Another week, another report from the State Bank of Pakistan (SBP). It’s the Payments Systems Review for July-September. It reveals that the total payments transactions grew by 23 per cent year-on-year in volume and 8pc in value in the first quarter of 2020-21.

Mostly the report tells us what we have already been seeing for a long time: PRISM transactions still take up the lion’s share by value, thanks to their large ticket size; paper-based transactions coupled with ATM cash withdrawals lead by a margin in terms of volume; and e-banking transaction amounts are on a healthy — but not radically — upward trajectory (22pc year-on-year growth in the latest period).

Each of the four components of mobile banking more than doubled in July-September

But dig in a little deeper and you can see a few major trends underway.

The most meaningful is mobile banking’s share in the total e-banking value surged to 4.75pc in July-September from just 1.87pc in the corresponding period of last year. This marked a fast convergence with internet banking whose shares in the respective periods were 5.68pc and 3.68pc. This was accompanied by an addition of 2.61 million mobile and 875,284 internet banking users in July-September over the same quarter of 2019-20.

Much of the gains by mobile banking were made in the April-June quarter, lending some weight to the hypothesis that Covid-19 triggered a shift towards digitisation in Pakistan. And the improvement was across the board as each of its four components more than doubled: intrabank fund transfers surged 162pc year-on-year to Rs320.2 billion in July-September, interbank 264pc to Rs426.9bn, utility bills 214pc to Rs34.2bn and miscellaneous payments 206pc to Rs127.5bn.

On the flip side, the share of e-commerce in overall e-banking hasn’t posted any worthy improvement. It was just 0.06pc in the latest period as opposed to 0.02pc in the first quarter of 2016-17 — an increase of only four basis points in an equal number of years. This is despite a big jump in the supply side as proxied by the number of merchants registered with banks. Their number soared by 53.5pc to 2,164 in the period under review, from 1,410 a year ago.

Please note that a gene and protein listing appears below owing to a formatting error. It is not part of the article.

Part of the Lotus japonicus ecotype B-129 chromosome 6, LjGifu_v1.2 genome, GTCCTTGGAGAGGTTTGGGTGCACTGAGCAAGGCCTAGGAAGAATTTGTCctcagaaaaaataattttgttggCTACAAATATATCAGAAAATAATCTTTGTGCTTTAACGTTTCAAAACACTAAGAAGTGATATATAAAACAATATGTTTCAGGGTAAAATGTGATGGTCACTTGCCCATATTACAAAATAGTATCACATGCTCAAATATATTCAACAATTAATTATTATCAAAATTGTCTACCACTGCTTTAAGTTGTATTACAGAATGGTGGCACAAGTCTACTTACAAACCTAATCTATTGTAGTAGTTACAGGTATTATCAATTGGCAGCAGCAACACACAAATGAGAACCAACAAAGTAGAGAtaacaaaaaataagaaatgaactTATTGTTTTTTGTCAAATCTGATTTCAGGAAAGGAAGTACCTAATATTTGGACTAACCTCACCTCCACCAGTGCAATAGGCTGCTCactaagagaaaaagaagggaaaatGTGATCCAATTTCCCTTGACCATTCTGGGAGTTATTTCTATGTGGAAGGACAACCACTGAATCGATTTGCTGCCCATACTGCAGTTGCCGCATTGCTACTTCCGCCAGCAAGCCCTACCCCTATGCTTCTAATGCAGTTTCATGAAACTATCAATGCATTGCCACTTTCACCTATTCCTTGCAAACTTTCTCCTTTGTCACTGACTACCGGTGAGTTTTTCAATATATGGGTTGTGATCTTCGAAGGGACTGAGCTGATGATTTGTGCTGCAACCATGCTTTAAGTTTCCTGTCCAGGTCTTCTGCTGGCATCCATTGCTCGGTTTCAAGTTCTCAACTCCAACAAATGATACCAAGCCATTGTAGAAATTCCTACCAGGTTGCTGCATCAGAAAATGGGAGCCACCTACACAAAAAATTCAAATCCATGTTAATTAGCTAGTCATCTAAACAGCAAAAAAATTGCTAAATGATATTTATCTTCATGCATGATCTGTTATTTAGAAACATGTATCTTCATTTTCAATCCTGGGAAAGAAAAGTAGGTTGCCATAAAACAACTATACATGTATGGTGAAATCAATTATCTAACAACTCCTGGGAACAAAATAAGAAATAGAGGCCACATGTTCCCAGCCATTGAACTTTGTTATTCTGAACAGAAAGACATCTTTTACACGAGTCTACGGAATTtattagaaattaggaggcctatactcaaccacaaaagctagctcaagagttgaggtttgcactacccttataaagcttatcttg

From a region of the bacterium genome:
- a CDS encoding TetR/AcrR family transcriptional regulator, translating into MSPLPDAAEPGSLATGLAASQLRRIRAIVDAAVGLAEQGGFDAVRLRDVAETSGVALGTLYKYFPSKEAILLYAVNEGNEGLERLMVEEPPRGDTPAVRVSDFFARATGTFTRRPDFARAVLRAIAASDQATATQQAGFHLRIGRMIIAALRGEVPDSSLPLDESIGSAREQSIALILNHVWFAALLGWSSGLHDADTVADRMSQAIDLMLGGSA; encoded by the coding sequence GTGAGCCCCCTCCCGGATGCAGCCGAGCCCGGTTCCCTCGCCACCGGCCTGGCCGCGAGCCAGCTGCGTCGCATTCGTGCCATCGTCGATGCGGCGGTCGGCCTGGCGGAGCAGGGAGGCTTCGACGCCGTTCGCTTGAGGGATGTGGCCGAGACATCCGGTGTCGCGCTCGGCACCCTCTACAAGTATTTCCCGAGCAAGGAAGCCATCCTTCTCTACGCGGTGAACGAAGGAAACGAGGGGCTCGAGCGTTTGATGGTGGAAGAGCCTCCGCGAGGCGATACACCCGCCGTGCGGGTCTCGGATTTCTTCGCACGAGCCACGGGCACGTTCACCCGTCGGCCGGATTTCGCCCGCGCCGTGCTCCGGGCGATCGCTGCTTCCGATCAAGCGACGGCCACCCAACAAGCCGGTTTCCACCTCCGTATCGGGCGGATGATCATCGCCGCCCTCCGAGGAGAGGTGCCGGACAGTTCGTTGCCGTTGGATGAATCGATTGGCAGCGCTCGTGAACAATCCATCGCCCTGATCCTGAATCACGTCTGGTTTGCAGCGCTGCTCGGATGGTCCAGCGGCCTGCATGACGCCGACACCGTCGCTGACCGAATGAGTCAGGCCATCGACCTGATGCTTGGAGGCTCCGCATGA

Another noticeable change is the growing share of debit cards in point-of-sale transactions compared to credit, which has receded some ground. The former rose to occupy 54.18pc of the total POS value in the first quarter of the current fiscal year from 48.67pc in the corresponding period last year while the latter fell to 45.2pc, from 50.82pc.

The report also offers some other interesting numbers. For example, 3,857 PoS machines were added in July-September over the preceding quarter. Or that ATM-only cards have been on a consistent decline, falling by more than a million since the first quarter of 2019-20.

One thing seems apparent: the SBP is becoming quite proactive in pushing the digitisation reforms, be it through easing regulations by doing away with E-forms for small e-commerce exports or consulting with the industry or publishing strategies. Even when it comes to publishing data, there appears to be some effort in bringing more transparency into the existing system. However, what’s extremely strange is that the relevant authors/communications department officials of the central bank don’t find it worthy of their time to engage with the media or at least answer questions.

And mind you, there are plenty of them, including on the consistency (or lack thereof) of certain data points across different SBP documents. For example, there is a significant mismatch in the e-commerce spend through digital/e-banking channels in two successive reports published by the central bank. Attempts to understand the methodology and their assumptions behind the figures have so far been futile.

Published in Dawn, The Business and Finance Weekly, December 7th, 2020

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